N L Y A L S O N F E S SI O O R T A L P N E D PUBLISH ED IN DUBAI www.dental-tribune.me November-December 2020 | No. 6, Vol. 10 ENDO TRIBUNE Palliative care successful for endodontic emergencies during lockdown LAB TRIBUNE Interview: “Dental laboratories will be left in an extremely vulnerable position” IMPLANT TRIBUNE CBCT bone-densitometry for pre-surgical decision-making ORTHO TRIBUNE Orthodontists should see their patients through the eyes of a periodontist HYGIENE TRIBUNE The dental hygienist in times of COVID-19 ÿA1-2 ÿB1-4 ÿC1-4 ÿD1-4 ÿE1-4 CAPP November Dental Livestream attendance: 30,546 dental professionals from 149 countries By Dental Tribune MEA | CAPPmea DUBAI, UAE: CAPP November Den- tal Livestream, a month full of con- tinuing dental education, featured CAPP’s two annual conferences, sub- specialty seminars and 25 multidis- ciplinary dental hands-on training courses. A total of 30,547 internation- al dental professionals registered and attended the various dental CE programmes between 05th – 28th November 2020. The highlights of the month were the two annual dental conferences which gathered virtually 20,910 unique dental pro- fessionals from 149 countries. The 15th CAD/CAM & Digital Dentistry and the 12th Dental Facial Cosmetic international conferences lasted a total of 8 days and were accessible on complimentary basis due to the ongoing COVID-19 global pandemic. Additionally, 9,636 dental profes- sionals attended the various courses and seminars made available during November 2020. Centre for Advanced Professional Practices (CAPP) was founded in 2005 in Dubai, UAE by Dr Dobrina Mollova with the purpose of deliv- ering excellence in CE in dentistry in the Middle East, Africa, Asia and beyond. CAPP is an American Dental Association Continuing Education Recognition Programme recognised provider. In 2020, despite the effects of the COVID-19 global pandemic, CAPP was committed to continue organis- ÿPage 2 #whdentalwerk video.wh.com Now at your dealer or wh.com Respects your needs. Respects your needs. Today and tomorrow. Today and tomorrow. The new W&H Implantmed Needs and requirements can change. So can the W&H Implantmed: The wireless foot control, LED+ motor and W&H Osstell ISQ module are all The wireless foot control, LED+ motor and W&H Osstell ISQ module are all available as optional accessories. Upgrade at any time – for today and tomorrow! available as optional accessories. Upgrade at any time – for today and tomorrow! AD Register your product & benefit wh.com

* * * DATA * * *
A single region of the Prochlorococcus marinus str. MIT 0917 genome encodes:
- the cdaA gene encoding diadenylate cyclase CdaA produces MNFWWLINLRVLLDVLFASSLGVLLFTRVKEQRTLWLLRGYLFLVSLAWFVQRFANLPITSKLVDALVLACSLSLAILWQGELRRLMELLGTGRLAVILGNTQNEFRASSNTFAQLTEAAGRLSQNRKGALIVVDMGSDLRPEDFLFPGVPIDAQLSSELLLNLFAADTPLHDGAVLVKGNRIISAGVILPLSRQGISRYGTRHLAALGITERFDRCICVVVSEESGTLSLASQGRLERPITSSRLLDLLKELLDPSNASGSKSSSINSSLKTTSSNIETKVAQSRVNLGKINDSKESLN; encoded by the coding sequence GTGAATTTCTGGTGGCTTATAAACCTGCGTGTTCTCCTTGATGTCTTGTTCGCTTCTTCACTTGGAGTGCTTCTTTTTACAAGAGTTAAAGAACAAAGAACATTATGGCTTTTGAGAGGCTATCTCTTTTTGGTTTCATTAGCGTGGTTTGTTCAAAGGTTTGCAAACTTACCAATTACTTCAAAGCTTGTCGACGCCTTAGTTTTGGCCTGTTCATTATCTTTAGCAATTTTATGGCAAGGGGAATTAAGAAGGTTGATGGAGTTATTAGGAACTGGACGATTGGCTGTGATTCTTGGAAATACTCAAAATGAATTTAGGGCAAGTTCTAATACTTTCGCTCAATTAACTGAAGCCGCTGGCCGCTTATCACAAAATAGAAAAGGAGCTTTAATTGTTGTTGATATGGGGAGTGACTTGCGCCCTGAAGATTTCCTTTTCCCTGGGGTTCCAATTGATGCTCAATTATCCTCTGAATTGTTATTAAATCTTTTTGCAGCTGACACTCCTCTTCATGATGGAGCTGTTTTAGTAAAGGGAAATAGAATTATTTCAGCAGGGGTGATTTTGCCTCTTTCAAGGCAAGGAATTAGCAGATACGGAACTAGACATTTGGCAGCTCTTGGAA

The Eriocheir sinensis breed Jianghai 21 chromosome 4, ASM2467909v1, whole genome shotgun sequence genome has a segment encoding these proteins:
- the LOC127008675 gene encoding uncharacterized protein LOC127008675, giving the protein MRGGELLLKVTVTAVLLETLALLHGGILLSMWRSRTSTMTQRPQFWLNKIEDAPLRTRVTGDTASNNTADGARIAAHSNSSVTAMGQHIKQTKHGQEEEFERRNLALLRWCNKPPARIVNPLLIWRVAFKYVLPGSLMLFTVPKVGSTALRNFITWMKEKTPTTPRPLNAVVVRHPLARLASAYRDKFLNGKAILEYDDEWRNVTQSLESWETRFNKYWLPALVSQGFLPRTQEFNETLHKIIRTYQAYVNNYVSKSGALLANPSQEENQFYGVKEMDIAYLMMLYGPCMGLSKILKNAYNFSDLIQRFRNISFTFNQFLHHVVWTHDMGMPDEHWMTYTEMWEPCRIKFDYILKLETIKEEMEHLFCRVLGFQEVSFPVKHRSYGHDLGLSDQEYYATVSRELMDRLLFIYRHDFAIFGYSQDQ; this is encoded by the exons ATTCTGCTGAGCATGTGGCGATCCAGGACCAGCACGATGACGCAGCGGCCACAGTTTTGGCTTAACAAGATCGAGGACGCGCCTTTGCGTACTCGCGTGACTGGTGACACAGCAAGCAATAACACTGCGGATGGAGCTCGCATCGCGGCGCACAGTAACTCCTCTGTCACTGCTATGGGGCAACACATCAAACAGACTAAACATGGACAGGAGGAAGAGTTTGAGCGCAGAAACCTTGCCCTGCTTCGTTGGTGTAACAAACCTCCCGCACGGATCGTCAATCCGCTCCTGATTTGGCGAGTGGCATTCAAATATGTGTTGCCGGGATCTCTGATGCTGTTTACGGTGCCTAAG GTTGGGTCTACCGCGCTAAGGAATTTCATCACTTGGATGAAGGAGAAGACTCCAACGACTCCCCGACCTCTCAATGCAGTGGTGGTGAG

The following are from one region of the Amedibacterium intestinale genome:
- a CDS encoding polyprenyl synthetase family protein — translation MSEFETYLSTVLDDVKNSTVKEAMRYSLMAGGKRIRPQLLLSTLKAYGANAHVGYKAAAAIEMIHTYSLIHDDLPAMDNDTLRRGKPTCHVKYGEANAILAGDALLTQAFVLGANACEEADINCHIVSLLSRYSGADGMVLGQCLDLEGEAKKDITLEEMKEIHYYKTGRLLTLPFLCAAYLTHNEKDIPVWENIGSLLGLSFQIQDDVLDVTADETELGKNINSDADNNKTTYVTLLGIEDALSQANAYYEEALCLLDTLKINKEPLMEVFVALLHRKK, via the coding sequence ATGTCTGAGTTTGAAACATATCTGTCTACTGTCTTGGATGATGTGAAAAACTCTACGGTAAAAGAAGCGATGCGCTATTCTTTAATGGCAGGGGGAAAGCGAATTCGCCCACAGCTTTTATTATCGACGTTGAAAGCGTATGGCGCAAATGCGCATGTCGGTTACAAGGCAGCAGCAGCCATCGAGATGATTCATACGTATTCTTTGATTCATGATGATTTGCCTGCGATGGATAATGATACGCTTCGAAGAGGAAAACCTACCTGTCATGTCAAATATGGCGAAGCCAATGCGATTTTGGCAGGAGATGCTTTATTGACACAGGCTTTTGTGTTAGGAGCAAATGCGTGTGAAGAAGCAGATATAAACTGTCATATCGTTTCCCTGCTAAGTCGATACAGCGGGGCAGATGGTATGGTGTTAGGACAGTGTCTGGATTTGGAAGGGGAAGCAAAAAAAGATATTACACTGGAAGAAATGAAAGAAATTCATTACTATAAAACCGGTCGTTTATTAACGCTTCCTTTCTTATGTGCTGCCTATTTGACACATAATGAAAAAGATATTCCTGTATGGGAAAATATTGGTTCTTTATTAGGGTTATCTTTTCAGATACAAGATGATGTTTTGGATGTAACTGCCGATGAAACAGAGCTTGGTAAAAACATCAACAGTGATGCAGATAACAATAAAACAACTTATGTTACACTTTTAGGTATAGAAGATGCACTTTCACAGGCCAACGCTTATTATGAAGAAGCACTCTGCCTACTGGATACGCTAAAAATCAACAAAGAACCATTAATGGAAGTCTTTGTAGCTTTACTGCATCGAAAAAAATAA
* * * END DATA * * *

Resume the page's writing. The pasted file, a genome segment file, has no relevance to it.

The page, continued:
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10 INDUSTRY Dental Tribune Middle East & Africa Edition | 6/2020 HuFriedyGroup introduces Harmony Ergonomic Scaler designed with TrueFit Technology Innovative new scaler scientiﬁ cally proven to relieve pressure in the hand By HuFriedyGroup HuFriedyGroup, the dental divi- sion of Cantel Medical Corp., and a global leader in infection prevention, dental instrument manufacturing, and instrument reprocessing work- fl ows for the dental market, today introduced the new line of Harmony Ergonomic Scalers and Curettes de- signed with TrueFit Technology. This latest addition to the best-in-class instrument portfolio from HuFrie- dyGroup is a truly ergonomic scaling solution backed by scientifi c innova- tion. “We set out with the goal of develop- ing a new scaler that would provide scientifi cally proven ergonomic benefi t for clinicians, improving their experience and that of the pa- tient as well,” said Stacie Barth, Vice President, Global Strategic Business Unit, HuFriedyGroup. “Our rigor- ous, data-supported design process is a novel approach for the industry, and the results speak for themselves. More than ever, clinicians and dental hygienists need to feel comfortable with their instruments, and the new Harmony Scaler is designed pre- cisely to improve their daily working experience.” HuFriedyGroup developed the Har- mony Scaler using TrueFit Technol- ogy to provide true ergonomic ben- efi ts driven by scientifi c evidence. This advanced, sensor-based testing system measures pinch force in the fi nger and pressure applied to the tooth when scaling. With over 2.8 million data points recorded, Hu- FriedyGroup researchers and engi- neers utilised TrueFit Technology to develop a scaler handle with optimal proportions and ideal width that provides a secure and nimble grasp. HuFriedyGroup relied on a broad, globe-spanning group of hygienists to participate in testing and develop- ment as part of an iterative design process. To ensure a scientifi c per- spective and accurate representation of the data collected, HuFriedyGroup worked with a world-renowned third-party analytics fi rm to review and analyse the resulting 2,878,320 data points. The result was pure harmony, a han- dle that reduces pinch force up to 65% compared to other leading scal- er designs. This reduces the amount of pressure a clinician needs to apply when using the instrument, which may alleviate hand fatigue and in- jury risk due to repetitive motion. With up to 37% less pressure against the tooth surface during scaling compared to other leading scaler handle designs, Harmony Ergonom- ic Scalers and Curettes can increase patient comfort and reduce clini- cian fatigue. Furthermore, Harmony Harmony Ergonomic Scaler features EverEdge 2.0 Working Ends, which are 72% sharper than the next leading competitor, which also con- tributes to creating a more comfort- able experience for both clinician and patient. The durable metal handle, which features a recessed double-helix tex- ture, is designed for optimal tactile sensitivity and to reduce tactile fa- tigue. The comfortable silicone grip, which has been extended by 30%, provides a secure and nimble grasp with a geometric pattern specifi cally designed for stable grip in any direc- tion. Clinicians can comfortably ma- noeuvre and roll the scaler due to the round shape of the handle and the smooth transition to the functional shank. With 30 unique working end op- tions, including Sickles, Universals, and Graceys, the Harmony Scaler is immediately available for purchase from authorized HuFriedyGroup representatives or dental distribu- tors. For more information, dental profession- als should contact their HuFriedyGroup representative or visit https://www.hu- friedy.eu/en/harmony-scaler . Life-like aesthetics powered by Beautiﬁ l IILS By SHOFU Beautifi l IILS bioactive composite of- fers a smart solution for your direct resin restorations with its life-like aesthetics, sculptable, non-tacky con- sistency and exceptional durability. Smart Benefi ts for your Practice: • • Predictable aesthetics for seam- less restorations Optimal light diffusion for a perfect shade match without requiring complicated stratifi - cation • • • • • Non-sticky consistency enables easy adaptation and shaping of restorations Unique S-PRG fi llers impart bio- active properties – anti-plaque & anti-caries benefi ts for great- er longevity Effortless polish to a lasting natural lustre Robust polymer- fi ller complex ensures remarkable mechani- cal properties and durability Low volumetric shrinkage – 0.85% For further information, please contact: SHOFU DENTAL ASIA-PACIFIC PTE LTD 10 Science Park Road, #03-12 The Alpha Singapore Science Park II Singapore 117684 Tel: (65) 6377 2722 Fax: (65) 6377 1121 E-mail: firstname.lastname@example.org Web: www.shofu.com.sg For more information, please visit: https://www.shofu.com.sg/product/ beautiﬁ l-ii-ls/